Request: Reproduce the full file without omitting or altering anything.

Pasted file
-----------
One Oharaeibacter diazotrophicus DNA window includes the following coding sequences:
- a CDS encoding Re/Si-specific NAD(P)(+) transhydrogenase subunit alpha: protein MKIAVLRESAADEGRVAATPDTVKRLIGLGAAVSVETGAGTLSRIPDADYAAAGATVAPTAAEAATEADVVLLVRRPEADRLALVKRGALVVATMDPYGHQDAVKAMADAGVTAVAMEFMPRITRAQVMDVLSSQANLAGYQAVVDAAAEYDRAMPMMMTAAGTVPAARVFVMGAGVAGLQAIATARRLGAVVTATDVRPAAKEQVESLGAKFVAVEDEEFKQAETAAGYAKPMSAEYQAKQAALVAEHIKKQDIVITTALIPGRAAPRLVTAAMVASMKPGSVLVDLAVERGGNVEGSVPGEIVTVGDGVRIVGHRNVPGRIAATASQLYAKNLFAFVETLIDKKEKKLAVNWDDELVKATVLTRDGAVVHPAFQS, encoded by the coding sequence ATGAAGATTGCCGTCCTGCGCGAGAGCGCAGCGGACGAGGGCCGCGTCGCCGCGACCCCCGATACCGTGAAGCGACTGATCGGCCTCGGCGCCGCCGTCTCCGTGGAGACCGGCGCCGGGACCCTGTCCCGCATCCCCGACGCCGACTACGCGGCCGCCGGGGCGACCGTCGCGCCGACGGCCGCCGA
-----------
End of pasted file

One Oharaeibacter diazotrophicus DNA window includes the following coding sequences:
- a CDS encoding Re/Si-specific NAD(P)(+) transhydrogenase subunit alpha: protein MKIAVLRESAADEGRVAATPDTVKRLIGLGAAVSVETGAGTLSRIPDADYAAAGATVAPTAAEAATEADVVLLVRRPEADRLALVKRGALVVATMDPYGHQDAVKAMADAGVTAVAMEFMPRITRAQVMDVLSSQANLAGYQAVVDAAAEYDRAMPMMMTAAGTVPAARVFVMGAGVAGLQAIATARRLGAVVTATDVRPAAKEQVESLGAKFVAVEDEEFKQAETAAGYAKPMSAEYQAKQAALVAEHIKKQDIVITTALIPGRAAPRLVTAAMVASMKPGSVLVDLAVERGGNVEGSVPGEIVTVGDGVRIVGHRNVPGRIAATASQLYAKNLFAFVETLIDKKEKKLAVNWDDELVKATVLTRDGAVVHPAFQS, encoded by the coding sequence ATGAAGATTGCCGTCCTGCGCGAGAGCGCAGCGGACGAGGGCCGCGTCGCCGCGACCCCCGATACCGTGAAGCGACTGATCGGCCTCGGCGCCGCCGTCTCCGTGGAGACCGGCGCCGGGACCCTGTCCCGCATCCCCGACGCCGACTACGCGGCCGCCGGGGCGACCGTCGCGCCGACGGCCGCCGA